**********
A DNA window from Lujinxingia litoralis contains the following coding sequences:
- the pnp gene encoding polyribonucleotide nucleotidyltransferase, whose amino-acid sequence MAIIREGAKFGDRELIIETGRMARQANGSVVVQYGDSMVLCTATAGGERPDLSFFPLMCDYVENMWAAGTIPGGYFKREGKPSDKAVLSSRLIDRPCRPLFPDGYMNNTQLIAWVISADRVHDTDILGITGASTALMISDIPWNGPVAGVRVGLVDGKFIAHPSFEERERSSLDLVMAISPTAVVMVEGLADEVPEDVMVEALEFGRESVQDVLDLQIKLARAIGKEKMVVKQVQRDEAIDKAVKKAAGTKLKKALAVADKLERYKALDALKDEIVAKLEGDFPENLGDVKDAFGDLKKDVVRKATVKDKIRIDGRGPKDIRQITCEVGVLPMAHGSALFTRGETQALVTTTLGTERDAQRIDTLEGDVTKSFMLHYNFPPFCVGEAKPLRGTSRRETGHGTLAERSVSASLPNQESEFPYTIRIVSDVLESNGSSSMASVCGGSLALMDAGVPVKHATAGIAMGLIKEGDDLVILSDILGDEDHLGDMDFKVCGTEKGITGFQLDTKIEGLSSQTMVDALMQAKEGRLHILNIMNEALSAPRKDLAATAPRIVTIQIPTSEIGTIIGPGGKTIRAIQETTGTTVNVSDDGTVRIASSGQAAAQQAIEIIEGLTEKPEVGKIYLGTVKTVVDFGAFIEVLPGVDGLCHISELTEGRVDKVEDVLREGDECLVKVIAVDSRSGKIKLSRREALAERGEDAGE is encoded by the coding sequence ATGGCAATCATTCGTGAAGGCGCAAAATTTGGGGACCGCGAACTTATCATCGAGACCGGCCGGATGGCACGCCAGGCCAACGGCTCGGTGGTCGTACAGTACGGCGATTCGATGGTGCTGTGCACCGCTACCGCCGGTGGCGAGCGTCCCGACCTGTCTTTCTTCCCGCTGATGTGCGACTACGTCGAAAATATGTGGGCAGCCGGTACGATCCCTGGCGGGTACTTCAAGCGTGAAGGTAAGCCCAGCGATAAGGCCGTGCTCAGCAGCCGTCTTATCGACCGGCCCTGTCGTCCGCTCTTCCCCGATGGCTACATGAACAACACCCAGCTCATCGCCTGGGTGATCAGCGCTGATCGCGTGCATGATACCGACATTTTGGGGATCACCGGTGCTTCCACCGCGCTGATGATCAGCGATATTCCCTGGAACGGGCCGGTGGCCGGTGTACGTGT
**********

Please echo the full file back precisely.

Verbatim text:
A DNA window from Lujinxingia litoralis contains the following coding sequences:
- the pnp gene encoding polyribonucleotide nucleotidyltransferase, whose amino-acid sequence MAIIREGAKFGDRELIIETGRMARQANGSVVVQYGDSMVLCTATAGGERPDLSFFPLMCDYVENMWAAGTIPGGYFKREGKPSDKAVLSSRLIDRPCRPLFPDGYMNNTQLIAWVISADRVHDTDILGITGASTALMISDIPWNGPVAGVRVGLVDGKFIAHPSFEERERSSLDLVMAISPTAVVMVEGLADEVPEDVMVEALEFGRESVQDVLDLQIKLARAIGKEKMVVKQVQRDEAIDKAVKKAAGTKLKKALAVADKLERYKALDALKDEIVAKLEGDFPENLGDVKDAFGDLKKDVVRKATVKDKIRIDGRGPKDIRQITCEVGVLPMAHGSALFTRGETQALVTTTLGTERDAQRIDTLEGDVTKSFMLHYNFPPFCVGEAKPLRGTSRRETGHGTLAERSVSASLPNQESEFPYTIRIVSDVLESNGSSSMASVCGGSLALMDAGVPVKHATAGIAMGLIKEGDDLVILSDILGDEDHLGDMDFKVCGTEKGITGFQLDTKIEGLSSQTMVDALMQAKEGRLHILNIMNEALSAPRKDLAATAPRIVTIQIPTSEIGTIIGPGGKTIRAIQETTGTTVNVSDDGTVRIASSGQAAAQQAIEIIEGLTEKPEVGKIYLGTVKTVVDFGAFIEVLPGVDGLCHISELTEGRVDKVEDVLREGDECLVKVIAVDSRSGKIKLSRREALAERGEDAGE is encoded by the coding sequence ATGGCAATCATTCGTGAAGGCGCAAAATTTGGGGACCGCGAACTTATCATCGAGACCGGCCGGATGGCACGCCAGGCCAACGGCTCGGTGGTCGTACAGTACGGCGATTCGATGGTGCTGTGCACCGCTACCGCCGGTGGCGAGCGTCCCGACCTGTCTTTCTTCCCGCTGATGTGCGACTACGTCGAAAATATGTGGGCAGCCGGTACGATCCCTGGCGGGTACTTCAAGCGTGAAGGTAAGCCCAGCGATAAGGCCGTGCTCAGCAGCCGTCTTATCGACCGGCCCTGTCGTCCGCTCTTCCCCGATGGCTACATGAACAACACCCAGCTCATCGCCTGGGTGATCAGCGCTGATCGCGTGCATGATACCGACATTTTGGGGATCACCGGTGCTTCCACCGCGCTGATGATCAGCGATATTCCCTGGAACGGGCCGGTGGCCGGTGTACGTGT